Ambling, sometimes at speed, sometimes menandering down miscellaneous by-ways, ‘wondering always what was round the next corner’, has always been my wont, joining one place to another, even now on a motorbike. In my day, except for the Mickleham & Box Hill bypass on the A24 down to Worthing, done before the War, Surrey roads were still untouched by the oh-so-sad race of Improvers and the concrete masterpiece called ‘Gatwick’ did not exist; it was just a small village. Why on earth do we have to keep up with ‘the way of the world’? The way of the world is complete tosh.
On one of his expeditions, Polly fell into a series of assignations with the red-haired Christobel sitting on her school wall; modelling on happenings in the books he’d read, he played the romantic part of Knight dallying with fair maid but after ten days he realised that he was being made a fool of. On the rebound, as though he had stepped out of his real skin, he suggested marriage to cousin Miriam. All the signs are that she was likely to turn out to be the harridan (possibly from French haridelle, gaunt woman, old horse, nag – naggish bipedess, as I say for him) that all Wells’ subtle linguistic hints suggest she is underneath the oh-so-pleasant exterior which she put on to trap our Mr Polly.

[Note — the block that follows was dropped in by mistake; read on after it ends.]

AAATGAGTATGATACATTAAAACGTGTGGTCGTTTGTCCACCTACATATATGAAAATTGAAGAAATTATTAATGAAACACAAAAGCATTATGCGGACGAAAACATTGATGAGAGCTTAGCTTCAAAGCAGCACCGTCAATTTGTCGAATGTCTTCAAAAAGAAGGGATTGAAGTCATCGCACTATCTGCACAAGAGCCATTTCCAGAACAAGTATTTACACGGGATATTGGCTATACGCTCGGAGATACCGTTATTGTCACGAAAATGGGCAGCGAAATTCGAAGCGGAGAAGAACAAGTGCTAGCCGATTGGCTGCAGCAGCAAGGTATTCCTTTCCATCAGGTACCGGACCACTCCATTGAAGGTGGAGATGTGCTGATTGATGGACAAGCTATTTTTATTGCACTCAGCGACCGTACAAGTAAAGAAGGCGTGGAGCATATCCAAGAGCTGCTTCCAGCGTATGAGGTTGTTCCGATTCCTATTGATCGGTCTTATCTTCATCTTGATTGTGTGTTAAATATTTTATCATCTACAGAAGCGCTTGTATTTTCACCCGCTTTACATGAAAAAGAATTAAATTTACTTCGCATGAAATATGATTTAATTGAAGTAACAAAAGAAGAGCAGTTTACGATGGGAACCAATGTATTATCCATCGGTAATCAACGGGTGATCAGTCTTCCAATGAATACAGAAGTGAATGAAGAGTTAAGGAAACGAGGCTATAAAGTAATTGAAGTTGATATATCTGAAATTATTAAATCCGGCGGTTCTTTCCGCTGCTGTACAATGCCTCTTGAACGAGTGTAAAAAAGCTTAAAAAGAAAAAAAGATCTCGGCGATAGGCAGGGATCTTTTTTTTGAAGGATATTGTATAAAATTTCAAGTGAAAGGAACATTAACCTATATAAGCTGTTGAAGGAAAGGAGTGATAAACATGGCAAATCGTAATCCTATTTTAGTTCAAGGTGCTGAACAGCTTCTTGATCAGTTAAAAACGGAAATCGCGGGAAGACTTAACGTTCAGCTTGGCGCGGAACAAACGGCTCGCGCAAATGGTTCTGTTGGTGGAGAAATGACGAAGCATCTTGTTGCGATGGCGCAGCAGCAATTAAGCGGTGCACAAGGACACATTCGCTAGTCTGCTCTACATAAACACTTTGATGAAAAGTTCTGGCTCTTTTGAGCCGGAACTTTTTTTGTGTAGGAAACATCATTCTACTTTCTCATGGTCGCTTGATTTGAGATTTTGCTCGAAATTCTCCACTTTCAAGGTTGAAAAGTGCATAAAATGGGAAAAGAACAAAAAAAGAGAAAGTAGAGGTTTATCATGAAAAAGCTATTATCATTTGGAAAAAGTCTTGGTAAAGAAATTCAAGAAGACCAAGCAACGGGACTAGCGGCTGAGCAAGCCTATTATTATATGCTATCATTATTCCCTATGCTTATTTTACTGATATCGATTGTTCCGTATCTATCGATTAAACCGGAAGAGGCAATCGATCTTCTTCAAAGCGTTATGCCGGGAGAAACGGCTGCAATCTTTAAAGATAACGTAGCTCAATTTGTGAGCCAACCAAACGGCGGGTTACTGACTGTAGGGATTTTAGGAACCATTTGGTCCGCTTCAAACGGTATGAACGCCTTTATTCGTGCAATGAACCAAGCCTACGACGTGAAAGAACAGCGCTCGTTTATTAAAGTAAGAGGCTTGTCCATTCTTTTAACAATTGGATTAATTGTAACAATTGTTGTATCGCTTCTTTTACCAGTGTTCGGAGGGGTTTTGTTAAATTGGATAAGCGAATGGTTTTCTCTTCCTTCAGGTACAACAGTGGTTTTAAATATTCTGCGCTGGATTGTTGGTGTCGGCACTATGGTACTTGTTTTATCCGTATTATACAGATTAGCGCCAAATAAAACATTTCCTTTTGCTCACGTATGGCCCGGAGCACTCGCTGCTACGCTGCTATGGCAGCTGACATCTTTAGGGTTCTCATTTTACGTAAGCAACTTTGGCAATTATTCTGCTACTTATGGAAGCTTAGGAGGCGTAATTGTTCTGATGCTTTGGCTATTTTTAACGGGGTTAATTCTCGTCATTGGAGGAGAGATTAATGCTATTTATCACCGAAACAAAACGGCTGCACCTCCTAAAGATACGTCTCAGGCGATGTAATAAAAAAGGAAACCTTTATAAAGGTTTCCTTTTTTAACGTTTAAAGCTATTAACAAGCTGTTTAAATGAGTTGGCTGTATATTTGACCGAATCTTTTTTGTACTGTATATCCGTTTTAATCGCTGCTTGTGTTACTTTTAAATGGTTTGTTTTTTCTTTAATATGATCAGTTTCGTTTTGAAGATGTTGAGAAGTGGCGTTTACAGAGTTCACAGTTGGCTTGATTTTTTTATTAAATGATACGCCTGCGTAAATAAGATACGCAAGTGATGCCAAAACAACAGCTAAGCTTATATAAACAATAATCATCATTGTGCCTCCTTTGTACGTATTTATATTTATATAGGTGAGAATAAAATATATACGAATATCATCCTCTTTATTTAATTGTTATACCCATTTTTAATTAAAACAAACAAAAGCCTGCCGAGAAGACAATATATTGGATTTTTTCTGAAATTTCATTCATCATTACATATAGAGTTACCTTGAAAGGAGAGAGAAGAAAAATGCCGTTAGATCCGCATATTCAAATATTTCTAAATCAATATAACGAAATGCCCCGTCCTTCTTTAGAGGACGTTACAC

After the nuptials Uncle Pentstemon has words of wisdom that come too late to save Polly. You rather sense that he gives us something of what’s on Polly’s mind after the relative romance of his assignations with the red-haired Christobel:-
“You got to get married,” said Uncle Pentstemon, resuming his discourse. “That’s the way of it. Some has. Some hain’t. I done it long before I was your age. It hain’t for me to blame you. You can’t ‘elp being the marrying sort any more than me. It’s nat’ral—like poaching, or drinking, or wind on the stummik. You can’t ‘elp it, and there you are! As for the good of it, there ain’t no particular good in it as I can see. It’s a toss up. The hotter come, the sooner cold; but they all gets tired of it sooner or later… I hain’t no grounds to complain. Two I’ve ‘ad and buried, and might ‘ave ‘ad a third, and never no worrit with kids – never… “You done well not to ‘ave the big gal. I will say that for ye. She’s a gad-about grinny, she is, if ever was. A gad-about grinny. Mucked up my mushroom bed to rights, she did, and I ‘aven’t forgot it. Got the feet of a centipede, she ‘as – all over everything, and neither with your leave nor by your leave. Like a stray ‘en in a pea patch. Cluck ! cluck ! Trying to laugh it off. I laughed ‘er off, I did. Dratted lumpin’ baggage!”… For a while he mused malevolently upon Annie, and routed out a reluctant crumb from some coy sitting-out place in his tooth.
“Wimmin’s a toss up,” said Uncle Pentstemon. “Prize packets they are, and you can’t tell what’s in ‘em till you took ‘em ‘ome and undone ‘em. Never was a bachelor married yet that didn’t buy a pig in a poke. Never !…”
We know how things turn out for Polly fifteen years after this because when we first meet him at the beginning of the novel he is ‘…sitting on a stile between two threadbare looking fields…’ objective correlative for his state of being, chanting out, “Oh, Röööötten Bëëëëastly Silly Wheeze of a Hole!” This is the way Wells frames things for the reader – we anticipate the horror of things in spite of which…